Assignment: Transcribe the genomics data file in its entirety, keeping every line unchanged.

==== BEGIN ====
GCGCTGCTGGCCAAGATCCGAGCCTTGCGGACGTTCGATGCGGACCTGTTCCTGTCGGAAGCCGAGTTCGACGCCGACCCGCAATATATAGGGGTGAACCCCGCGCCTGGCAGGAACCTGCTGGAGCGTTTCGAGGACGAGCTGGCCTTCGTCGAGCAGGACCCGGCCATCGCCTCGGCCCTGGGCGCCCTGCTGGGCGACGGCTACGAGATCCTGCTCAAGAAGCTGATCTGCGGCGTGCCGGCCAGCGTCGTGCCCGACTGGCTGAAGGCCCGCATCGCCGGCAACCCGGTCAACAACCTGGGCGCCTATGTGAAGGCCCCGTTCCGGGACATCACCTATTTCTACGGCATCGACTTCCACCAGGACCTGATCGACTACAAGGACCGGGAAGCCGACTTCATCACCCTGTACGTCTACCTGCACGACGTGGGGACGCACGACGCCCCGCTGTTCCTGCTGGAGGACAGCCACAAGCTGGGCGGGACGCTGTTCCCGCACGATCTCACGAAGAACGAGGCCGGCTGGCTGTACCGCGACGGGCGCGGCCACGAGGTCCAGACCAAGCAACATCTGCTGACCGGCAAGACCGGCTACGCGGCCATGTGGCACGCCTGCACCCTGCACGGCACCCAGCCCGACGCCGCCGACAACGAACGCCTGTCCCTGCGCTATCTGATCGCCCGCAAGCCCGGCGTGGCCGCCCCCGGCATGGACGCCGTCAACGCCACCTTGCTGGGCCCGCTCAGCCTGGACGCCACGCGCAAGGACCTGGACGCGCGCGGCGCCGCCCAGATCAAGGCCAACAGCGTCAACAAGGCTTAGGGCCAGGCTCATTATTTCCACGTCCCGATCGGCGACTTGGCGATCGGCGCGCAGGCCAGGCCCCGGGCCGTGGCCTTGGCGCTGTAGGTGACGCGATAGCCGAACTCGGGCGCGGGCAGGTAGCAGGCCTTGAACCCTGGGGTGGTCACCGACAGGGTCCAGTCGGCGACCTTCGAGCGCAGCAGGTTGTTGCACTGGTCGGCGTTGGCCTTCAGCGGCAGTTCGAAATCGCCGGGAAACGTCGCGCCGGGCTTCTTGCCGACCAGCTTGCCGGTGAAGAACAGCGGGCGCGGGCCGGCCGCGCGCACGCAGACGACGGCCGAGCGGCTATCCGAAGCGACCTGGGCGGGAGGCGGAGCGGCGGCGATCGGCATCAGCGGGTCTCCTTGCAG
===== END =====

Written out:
GCGCTGCTGGCCAAGATCCGAGCCTTGCGGACGTTCGATGCGGACCTGTTCCTGTCGGAAGCCGAGTTCGACGCCGACCCGCAATATATAGGGGTGAACCCCGCGCCTGGCAGGAACCTGCTGGAGCGTTTCGAGGACGAGCTGGCCTTCGTCGAGCAGGACCCGGCCATCGCCTCGGCCCTGGGCGCCCTGCTGGGCGACGGCTACGAGATCCTGCTCAAGAAGCTGATCTGCGGCGTGCCGGCCAGCGTCGTGCCCGACTGGCTGAAGGCCCGCATCGCCGGCAACCCGGTCAACAACCTGGGCGCCTATGTGAAGGCCCCGTTCCGGGACATCACCTATTTCTACGGCATCGACTTCCACCAGGACCTGATCGACTACAAGGACCGGGAAGCCGACTTCATCACCCTGTACGTCTACCTGCACGACGTGGGGACGCACGACGCCCCGCTGTTCCTGCTGGAGGACAGCCACAAGCTGGGCGGGACGCTGTTCCCGCACGATCTCACGAAGAACGAGGCCGGCTGGCTGTACCGCGACGGGCGCGGCCACGAGGTCCAGACCAAGCAACATCTGCTGACCGGCAAGACCGGCTACGCGGCCATGTGGCACGCCTGCACCCTGCACGGCACCCAGCCCGACGCCGCCGACAACGAACGCCTGTCCCTGCGCTATCTGATCGCCCGCAAGCCCGGCGTGGCCGCCCCCGGCATGGACGCCGTCAACGCCACCTTGCTGGGCCCGCTCAGCCTGGACGCCACGCGCAAGGACCTGGACGCGCGCGGCGCCGCCCAGATCAAGGCCAACAGCGTCAACAAGGCTTAGGGCCAGGCTCATTATTTCCACGTCCCGATCGGCGACTTGGCGATCGGCGCGCAGGCCAGGCCCCGGGCCGTGGCCTTGGCGCTGTAGGTGACGCGATAGCCGAACTCGGGCGCGGGCAGGTAGCAGGCCTTGAACCCTGGGGTGGTCACCGACAGGGTCCAGTCGGCGACCTTCGAGCGCAGCAGGTTGTTGCACTGGTCGGCGTTGGCCTTCAGCGGCAGTTCGAAATCGCCGGGAAACGTCGCGCCGGGCTTCTTGCCGACCAGCTTGCCGGTGAAGAACAGCGGGCGCGGGCCGGCCGCGCGCACGCAGACGACGGCCGAGCGGCTATCCGAAGCGACCTGGGCGGGAGGCGGAGCGGCGGCGATCGGCATCAGCGGGTCTCCTTGCAG